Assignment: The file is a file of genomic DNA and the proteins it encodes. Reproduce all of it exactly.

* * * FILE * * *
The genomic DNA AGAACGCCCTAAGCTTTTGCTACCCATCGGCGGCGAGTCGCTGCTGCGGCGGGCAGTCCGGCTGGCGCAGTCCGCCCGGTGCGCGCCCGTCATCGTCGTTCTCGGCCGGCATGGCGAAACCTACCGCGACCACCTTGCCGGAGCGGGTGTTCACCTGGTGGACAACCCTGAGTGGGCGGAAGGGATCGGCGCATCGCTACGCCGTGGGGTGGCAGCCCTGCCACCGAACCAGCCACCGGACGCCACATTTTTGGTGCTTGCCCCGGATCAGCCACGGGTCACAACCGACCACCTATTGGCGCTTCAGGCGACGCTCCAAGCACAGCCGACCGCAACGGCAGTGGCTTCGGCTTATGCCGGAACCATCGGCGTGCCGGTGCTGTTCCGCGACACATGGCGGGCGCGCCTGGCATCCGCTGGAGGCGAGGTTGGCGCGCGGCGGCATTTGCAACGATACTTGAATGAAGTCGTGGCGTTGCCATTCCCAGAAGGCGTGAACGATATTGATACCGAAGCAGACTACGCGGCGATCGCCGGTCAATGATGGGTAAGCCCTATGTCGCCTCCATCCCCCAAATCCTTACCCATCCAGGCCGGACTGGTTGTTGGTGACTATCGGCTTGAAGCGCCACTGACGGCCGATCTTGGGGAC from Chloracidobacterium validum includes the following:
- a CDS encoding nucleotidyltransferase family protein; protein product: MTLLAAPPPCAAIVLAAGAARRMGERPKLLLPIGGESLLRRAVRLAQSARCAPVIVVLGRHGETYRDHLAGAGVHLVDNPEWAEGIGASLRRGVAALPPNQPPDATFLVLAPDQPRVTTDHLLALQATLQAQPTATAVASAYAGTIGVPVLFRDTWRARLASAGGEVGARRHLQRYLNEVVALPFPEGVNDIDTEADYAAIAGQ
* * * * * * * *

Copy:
The genomic DNA AGAACGCCCTAAGCTTTTGCTACCCATCGGCGGCGAGTCGCTGCTGCGGCGGGCAGTCCGGCTGGCGCAGTCCGCCCGGTGCGCGCCCGTCATCGTCGTTCTCGGCCGGCATGGCGAAACCTACCGCGACCACCTTGCCGGAGCGGGTGTTCACCTGGTGGACAACCCTGAGTGGGCGGAAGGGATCGGCGCATCGCTACGCCGTGGGGTGGCAGCCCTGCCACCGAACCAGCCACCGGACGCCACATTTTTGGTGCTTGCCCCGGATCAGCCACGGGTCACAACCGACCACCTATTGGCGCTTCAGGCGACGCTCCAAGCACAGCCGACCGCAACGGCAGTGGCTTCGGCTTATGCCGGAACCATCGGCGTGCCGGTGCTGTTCCGCGACACATGGCGGGCGCGCCTGGCATCCGCTGGAGGCGAGGTTGGCGCGCGGCGGCATTTGCAACGATACTTGAATGAAGTCGTGGCGTTGCCATTCCCAGAAGGCGTGAACGATATTGATACCGAAGCAGACTACGCGGCGATCGCCGGTCAATGATGGGTAAGCCCTATGTCGCCTCCATCCCCCAAATCCTTACCCATCCAGGCCGGACTGGTTGTTGGTGACTATCGGCTTGAAGCGCCACTGACGGCCGATCTTGGGGAC from Chloracidobacterium validum includes the following:
- a CDS encoding nucleotidyltransferase family protein; protein product: MTLLAAPPPCAAIVLAAGAARRMGERPKLLLPIGGESLLRRAVRLAQSARCAPVIVVLGRHGETYRDHLAGAGVHLVDNPEWAEGIGASLRRGVAALPPNQPPDATFLVLAPDQPRVTTDHLLALQATLQAQPTATAVASAYAGTIGVPVLFRDTWRARLASAGGEVGARRHLQRYLNEVVALPFPEGVNDIDTEADYAAIAGQ